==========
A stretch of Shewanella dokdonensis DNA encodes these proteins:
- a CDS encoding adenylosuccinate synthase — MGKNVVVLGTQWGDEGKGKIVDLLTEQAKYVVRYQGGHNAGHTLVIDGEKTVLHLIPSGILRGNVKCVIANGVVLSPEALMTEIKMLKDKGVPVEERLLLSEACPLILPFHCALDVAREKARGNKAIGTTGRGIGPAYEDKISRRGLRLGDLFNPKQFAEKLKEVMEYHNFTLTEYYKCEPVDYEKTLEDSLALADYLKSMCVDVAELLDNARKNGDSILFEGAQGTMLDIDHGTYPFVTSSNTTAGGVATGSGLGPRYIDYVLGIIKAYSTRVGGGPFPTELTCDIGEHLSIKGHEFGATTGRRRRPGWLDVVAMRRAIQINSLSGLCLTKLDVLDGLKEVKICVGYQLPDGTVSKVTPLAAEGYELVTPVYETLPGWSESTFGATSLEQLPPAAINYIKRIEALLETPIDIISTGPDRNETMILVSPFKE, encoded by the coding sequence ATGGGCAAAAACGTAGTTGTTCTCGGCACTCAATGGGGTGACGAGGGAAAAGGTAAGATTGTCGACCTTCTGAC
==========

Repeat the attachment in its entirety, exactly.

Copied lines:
A stretch of Shewanella dokdonensis DNA encodes these proteins:
- a CDS encoding adenylosuccinate synthase — MGKNVVVLGTQWGDEGKGKIVDLLTEQAKYVVRYQGGHNAGHTLVIDGEKTVLHLIPSGILRGNVKCVIANGVVLSPEALMTEIKMLKDKGVPVEERLLLSEACPLILPFHCALDVAREKARGNKAIGTTGRGIGPAYEDKISRRGLRLGDLFNPKQFAEKLKEVMEYHNFTLTEYYKCEPVDYEKTLEDSLALADYLKSMCVDVAELLDNARKNGDSILFEGAQGTMLDIDHGTYPFVTSSNTTAGGVATGSGLGPRYIDYVLGIIKAYSTRVGGGPFPTELTCDIGEHLSIKGHEFGATTGRRRRPGWLDVVAMRRAIQINSLSGLCLTKLDVLDGLKEVKICVGYQLPDGTVSKVTPLAAEGYELVTPVYETLPGWSESTFGATSLEQLPPAAINYIKRIEALLETPIDIISTGPDRNETMILVSPFKE, encoded by the coding sequence ATGGGCAAAAACGTAGTTGTTCTCGGCACTCAATGGGGTGACGAGGGAAAAGGTAAGATTGTCGACCTTCTGAC